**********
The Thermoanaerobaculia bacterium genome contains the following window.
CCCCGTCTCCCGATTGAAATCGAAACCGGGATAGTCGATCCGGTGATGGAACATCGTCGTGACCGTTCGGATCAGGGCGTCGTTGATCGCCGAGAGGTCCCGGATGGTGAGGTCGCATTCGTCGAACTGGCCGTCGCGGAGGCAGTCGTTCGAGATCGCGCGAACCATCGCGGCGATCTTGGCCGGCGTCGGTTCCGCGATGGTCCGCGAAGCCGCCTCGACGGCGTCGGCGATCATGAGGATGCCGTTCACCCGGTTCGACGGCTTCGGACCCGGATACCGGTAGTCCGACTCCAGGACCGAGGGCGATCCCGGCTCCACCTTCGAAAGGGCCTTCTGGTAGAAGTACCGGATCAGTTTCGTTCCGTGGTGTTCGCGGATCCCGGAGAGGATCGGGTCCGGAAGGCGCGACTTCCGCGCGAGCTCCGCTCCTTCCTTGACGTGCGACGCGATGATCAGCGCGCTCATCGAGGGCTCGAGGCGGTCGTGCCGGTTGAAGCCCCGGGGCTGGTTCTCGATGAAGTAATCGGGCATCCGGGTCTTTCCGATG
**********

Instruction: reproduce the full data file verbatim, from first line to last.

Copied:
The Thermoanaerobaculia bacterium genome contains the following window.
CCCCGTCTCCCGATTGAAATCGAAACCGGGATAGTCGATCCGGTGATGGAACATCGTCGTGACCGTTCGGATCAGGGCGTCGTTGATCGCCGAGAGGTCCCGGATGGTGAGGTCGCATTCGTCGAACTGGCCGTCGCGGAGGCAGTCGTTCGAGATCGCGCGAACCATCGCGGCGATCTTGGCCGGCGTCGGTTCCGCGATGGTCCGCGAAGCCGCCTCGACGGCGTCGGCGATCATGAGGATGCCGTTCACCCGGTTCGACGGCTTCGGACCCGGATACCGGTAGTCCGACTCCAGGACCGAGGGCGATCCCGGCTCCACCTTCGAAAGGGCCTTCTGGTAGAAGTACCGGATCAGTTTCGTTCCGTGGTGTTCGCGGATCCCGGAGAGGATCGGGTCCGGAAGGCGCGACTTCCGCGCGAGCTCCGCTCCTTCCTTGACGTGCGACGCGATGATCAGCGCGCTCATCGAGGGCTCGAGGCGGTCGTGCCGGTTGAAGCCCCGGGGCTGGTTCTCGATGAAGTAATCGGGCATCCGGGTCTTTCCGATG